I encourage you to write your own stories! Your children and their children may enjoy reading about your life.
P.S. : If you baulk at the idea of typing, there are some word processing applications, like Word Online, that create your document as you speak. I just found this dictation feature, so I don’t know what others are out there. Also, I have not tried it, since I enjoy typing.
Yesterday I led the small group of children who learn better outside of the actual worship service. They are mostly younger kids under the age of six, but sometimes older children like to show up and ‘help’. We don’t discourage them, but we do confer with their parents beforehand.
I had a great deal of fun. It came to me that I could help them relax and entertain them a bit if tried to guess their names. This amused me too. I got all but one right!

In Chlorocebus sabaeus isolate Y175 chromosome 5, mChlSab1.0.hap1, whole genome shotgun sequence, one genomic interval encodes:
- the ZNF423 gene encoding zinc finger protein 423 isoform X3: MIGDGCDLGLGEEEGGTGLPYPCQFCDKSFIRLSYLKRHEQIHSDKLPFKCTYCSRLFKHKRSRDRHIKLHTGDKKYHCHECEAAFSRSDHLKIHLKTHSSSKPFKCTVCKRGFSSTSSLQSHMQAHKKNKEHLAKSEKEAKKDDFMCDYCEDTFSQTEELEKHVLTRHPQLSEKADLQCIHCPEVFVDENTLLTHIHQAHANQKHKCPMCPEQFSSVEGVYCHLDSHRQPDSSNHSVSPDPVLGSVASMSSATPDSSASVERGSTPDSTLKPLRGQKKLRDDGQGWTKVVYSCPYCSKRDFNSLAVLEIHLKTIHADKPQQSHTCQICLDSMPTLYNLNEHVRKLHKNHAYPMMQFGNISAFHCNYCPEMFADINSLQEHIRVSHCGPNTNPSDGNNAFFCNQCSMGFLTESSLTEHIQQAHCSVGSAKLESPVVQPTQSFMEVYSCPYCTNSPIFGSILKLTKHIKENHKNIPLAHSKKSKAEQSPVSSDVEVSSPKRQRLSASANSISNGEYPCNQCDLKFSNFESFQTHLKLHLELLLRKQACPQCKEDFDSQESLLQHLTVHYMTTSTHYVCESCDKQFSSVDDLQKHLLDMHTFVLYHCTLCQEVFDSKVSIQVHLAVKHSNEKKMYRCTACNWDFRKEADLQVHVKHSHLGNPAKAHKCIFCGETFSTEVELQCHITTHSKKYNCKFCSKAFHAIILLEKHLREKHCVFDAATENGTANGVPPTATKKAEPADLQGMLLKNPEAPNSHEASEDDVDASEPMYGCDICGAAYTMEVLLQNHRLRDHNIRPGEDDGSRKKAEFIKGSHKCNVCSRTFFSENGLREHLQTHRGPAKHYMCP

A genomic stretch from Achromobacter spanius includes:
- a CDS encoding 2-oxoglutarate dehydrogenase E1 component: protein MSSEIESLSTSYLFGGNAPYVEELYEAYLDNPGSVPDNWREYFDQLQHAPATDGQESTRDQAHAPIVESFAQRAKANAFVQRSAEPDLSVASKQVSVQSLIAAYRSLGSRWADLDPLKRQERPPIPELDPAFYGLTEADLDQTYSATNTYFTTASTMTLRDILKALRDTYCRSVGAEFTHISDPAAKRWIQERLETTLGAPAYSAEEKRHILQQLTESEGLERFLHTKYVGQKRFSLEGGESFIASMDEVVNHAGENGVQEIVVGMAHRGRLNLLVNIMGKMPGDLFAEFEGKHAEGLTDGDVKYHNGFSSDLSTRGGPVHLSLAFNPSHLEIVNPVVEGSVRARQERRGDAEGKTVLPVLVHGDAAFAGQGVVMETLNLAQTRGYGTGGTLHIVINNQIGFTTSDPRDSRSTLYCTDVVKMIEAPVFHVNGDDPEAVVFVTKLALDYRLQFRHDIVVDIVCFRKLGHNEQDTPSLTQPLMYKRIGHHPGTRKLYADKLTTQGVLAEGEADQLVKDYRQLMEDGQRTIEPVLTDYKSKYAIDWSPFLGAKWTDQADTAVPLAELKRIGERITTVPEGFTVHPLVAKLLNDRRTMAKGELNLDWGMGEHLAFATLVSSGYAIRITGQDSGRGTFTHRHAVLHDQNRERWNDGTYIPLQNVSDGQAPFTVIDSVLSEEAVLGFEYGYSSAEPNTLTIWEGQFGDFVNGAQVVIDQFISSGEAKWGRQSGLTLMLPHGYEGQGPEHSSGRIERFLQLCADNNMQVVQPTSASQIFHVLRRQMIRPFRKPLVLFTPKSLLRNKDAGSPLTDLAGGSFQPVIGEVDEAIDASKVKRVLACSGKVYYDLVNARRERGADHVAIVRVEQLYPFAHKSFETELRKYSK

Anyway, I got to thinking about the wonderful times I’d had years ago when my Grandma Bonnie lived with us. She spanked me often enough, it’s true, but I still cherish the times relaxing in bed when she would tell me stories about her sisters (she had four).
I talked about this and then invited the children to share their own family stories. They seemed to enjoy this very much.
One little girl, Ava, was four, and new to the group. She watched us in silence until there was a break in the activity. Then she began to talk and didn’t stop! I didn’t say anything, but gave her my visual attention, amazed at what was happening. I think she was mainly exercising her language skills, since I couldn’t discern a story in what she said. She was focused on some idea as she talked. I got the impression I was witnessing something special. She wanted to be like the others, and she had lots to say…at four!
This was a special time for me as well as for Ava. I had never thought I could relate so easily to younger children.